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"The unity of Australia is nothing, if that does not imply a united race. A united race means not only that its members can intermix, intermarry and associate without degradation on either side, but implies one inspired by the same ideals, of a people possessing the same general cast of character, tone of thought."

PROFESSOR MARCIA, LANGTON - on the need for constitutional change

"It is wrong for Australians to claim that the nation was born of a peaceful process. at the very time that constitutional conventions were held as gatherings of the white colonial men who sought to federate six colonies into a single commonwealth, their brothers were still engaged in savage frontier campaigns to take territory from Aboriginal peoples, territory that the men at the conventions assumed a new authority over."

PROFESSOR MARCIA, LANGTON - on the need for constitutional change

"I propose that our children will benefit from a serious consideration of these issues, in particular, proposals for referenda questions that would deal with removing the offending racist provisions of the Constitution, Section 25 and Section 51 (ss. xxvi) and replacing them with an acknowledgment of the pre-existing Aboriginal polities, or Aboriginal nations, and the necessity to make agreements with these groups in order to achieve peace and good order. We must, I believe, leave our children with a formal acknowledgement in our Constitution of the existence of the Aboriginal and Torres Strait Islander peoples, one that goes beyond the racialised citizen and encompasses the explicit rights of peoples within our nation state."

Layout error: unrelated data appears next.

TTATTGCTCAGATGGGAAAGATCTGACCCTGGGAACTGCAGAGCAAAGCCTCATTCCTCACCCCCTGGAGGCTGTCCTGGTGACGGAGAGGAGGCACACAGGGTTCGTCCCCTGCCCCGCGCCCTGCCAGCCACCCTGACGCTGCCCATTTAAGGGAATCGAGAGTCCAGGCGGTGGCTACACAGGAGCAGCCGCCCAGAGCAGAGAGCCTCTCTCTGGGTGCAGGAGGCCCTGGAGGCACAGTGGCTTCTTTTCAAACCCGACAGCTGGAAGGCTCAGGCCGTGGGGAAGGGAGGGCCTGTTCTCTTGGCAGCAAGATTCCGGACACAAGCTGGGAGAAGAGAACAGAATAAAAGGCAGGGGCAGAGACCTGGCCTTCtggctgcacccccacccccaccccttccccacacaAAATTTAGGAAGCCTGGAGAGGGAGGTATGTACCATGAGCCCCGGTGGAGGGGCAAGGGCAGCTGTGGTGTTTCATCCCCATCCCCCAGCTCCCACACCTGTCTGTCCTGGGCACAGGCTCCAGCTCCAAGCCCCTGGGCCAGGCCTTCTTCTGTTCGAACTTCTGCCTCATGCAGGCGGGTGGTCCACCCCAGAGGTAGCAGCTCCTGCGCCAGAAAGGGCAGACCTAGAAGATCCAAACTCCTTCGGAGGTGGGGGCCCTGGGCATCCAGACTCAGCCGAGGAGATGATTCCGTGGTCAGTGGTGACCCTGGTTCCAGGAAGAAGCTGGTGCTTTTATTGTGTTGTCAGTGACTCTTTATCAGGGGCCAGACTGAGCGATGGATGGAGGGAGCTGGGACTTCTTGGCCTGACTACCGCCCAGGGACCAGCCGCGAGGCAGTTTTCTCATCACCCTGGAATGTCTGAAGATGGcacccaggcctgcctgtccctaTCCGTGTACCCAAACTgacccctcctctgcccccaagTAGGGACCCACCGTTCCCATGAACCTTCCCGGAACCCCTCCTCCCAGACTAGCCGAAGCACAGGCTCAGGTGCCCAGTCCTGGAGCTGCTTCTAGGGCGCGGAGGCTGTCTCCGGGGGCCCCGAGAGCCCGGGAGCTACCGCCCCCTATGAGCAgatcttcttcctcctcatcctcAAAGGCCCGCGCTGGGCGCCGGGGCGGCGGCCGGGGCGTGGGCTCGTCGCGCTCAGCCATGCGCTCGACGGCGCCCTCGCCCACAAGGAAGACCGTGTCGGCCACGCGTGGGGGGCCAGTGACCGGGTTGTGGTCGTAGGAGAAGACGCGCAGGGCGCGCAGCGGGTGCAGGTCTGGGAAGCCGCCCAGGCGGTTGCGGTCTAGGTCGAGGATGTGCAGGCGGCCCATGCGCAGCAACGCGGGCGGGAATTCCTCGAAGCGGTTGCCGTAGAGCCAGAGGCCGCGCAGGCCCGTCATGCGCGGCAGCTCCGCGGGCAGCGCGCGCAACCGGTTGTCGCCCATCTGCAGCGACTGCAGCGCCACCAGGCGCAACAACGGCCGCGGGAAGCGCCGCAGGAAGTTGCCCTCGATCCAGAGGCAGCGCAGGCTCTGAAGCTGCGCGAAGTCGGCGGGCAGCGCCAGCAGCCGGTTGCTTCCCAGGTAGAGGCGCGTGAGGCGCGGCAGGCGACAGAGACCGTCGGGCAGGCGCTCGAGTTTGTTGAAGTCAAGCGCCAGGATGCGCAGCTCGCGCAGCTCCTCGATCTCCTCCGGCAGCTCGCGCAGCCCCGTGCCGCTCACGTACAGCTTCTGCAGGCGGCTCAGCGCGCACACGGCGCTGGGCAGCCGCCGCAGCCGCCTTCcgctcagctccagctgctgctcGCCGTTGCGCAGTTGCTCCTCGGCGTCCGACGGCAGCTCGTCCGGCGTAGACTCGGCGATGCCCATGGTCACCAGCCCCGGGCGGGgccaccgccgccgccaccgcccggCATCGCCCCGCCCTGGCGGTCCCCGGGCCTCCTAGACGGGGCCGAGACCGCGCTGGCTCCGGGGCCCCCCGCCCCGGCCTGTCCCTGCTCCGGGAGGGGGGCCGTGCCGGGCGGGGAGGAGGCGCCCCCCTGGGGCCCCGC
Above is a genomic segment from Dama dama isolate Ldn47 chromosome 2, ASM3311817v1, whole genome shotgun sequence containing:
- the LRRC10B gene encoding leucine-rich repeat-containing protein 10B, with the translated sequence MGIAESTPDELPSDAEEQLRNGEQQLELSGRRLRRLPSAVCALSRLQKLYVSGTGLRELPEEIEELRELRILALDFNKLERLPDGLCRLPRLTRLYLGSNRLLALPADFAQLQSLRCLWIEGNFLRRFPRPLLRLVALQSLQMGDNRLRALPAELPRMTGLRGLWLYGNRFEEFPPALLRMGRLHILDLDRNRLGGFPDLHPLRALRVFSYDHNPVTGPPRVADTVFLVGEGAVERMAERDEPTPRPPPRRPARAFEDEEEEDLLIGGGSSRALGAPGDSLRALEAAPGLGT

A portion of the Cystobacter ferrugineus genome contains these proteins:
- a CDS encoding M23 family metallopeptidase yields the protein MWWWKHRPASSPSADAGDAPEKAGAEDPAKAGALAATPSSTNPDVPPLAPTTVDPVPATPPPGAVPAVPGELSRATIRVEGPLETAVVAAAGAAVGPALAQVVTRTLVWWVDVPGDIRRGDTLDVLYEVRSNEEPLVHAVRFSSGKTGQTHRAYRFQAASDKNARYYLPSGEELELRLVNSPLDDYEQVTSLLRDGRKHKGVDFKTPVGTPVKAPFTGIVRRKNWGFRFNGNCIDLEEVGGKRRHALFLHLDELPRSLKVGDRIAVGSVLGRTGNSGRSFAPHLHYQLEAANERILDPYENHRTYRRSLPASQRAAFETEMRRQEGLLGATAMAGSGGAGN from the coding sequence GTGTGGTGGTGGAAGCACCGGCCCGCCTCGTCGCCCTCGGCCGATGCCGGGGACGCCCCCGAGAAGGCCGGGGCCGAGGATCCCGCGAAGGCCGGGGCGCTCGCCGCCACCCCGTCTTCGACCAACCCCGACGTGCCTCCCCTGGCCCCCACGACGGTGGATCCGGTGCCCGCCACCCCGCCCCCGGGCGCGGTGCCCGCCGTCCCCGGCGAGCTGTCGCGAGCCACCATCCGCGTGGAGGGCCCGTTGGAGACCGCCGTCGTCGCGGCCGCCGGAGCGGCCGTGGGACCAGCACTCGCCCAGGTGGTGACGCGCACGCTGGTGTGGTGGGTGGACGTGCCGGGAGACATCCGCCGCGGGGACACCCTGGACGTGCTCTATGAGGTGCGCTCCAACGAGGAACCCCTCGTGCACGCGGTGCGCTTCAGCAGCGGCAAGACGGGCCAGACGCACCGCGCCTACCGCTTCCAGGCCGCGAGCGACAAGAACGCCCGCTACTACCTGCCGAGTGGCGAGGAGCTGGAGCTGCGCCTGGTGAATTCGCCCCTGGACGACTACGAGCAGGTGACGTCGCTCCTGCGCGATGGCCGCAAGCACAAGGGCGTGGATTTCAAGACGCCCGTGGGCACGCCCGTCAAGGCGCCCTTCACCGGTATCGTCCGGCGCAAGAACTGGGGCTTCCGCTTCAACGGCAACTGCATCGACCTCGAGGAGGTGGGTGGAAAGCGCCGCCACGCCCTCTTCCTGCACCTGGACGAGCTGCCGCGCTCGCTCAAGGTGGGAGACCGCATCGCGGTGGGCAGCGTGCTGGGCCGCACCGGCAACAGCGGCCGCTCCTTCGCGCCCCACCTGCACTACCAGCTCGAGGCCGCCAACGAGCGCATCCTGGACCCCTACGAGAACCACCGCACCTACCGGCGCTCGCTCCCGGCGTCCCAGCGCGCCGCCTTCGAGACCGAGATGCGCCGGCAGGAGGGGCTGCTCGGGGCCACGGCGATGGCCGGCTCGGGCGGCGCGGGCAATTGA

PROFESSOR MARCIA, LANGTON - on the need for constitutional change

"The racialised Aboriginal citizen is an unacceptable and inappropriate replacement for the absence of the Aboriginal person that our Constitution required for six decades. Some concept more appropriate than reference to a 'race' in the Constitution should acknowledge our existence in the nation."

PROFESSOR MARCIA, LANGTON - on the need for constitutional change

"Since Federation, public debates about the place of Aboriginal people in the nation have focused on the problem of how to incorporate Aboriginal people within the framework of the Australian nation-state by various means: assimilation, integration, self-management, self-determination, reconciliation, but always on the proviso that they would never be equal. There is a persistent unwillingness to acknowledge in Australia, the rights of indigenous people are inferior to those in the United States, Canada and New Zealand."

PROFESSOR MARCIA, LANGTON - on the need for constitutional change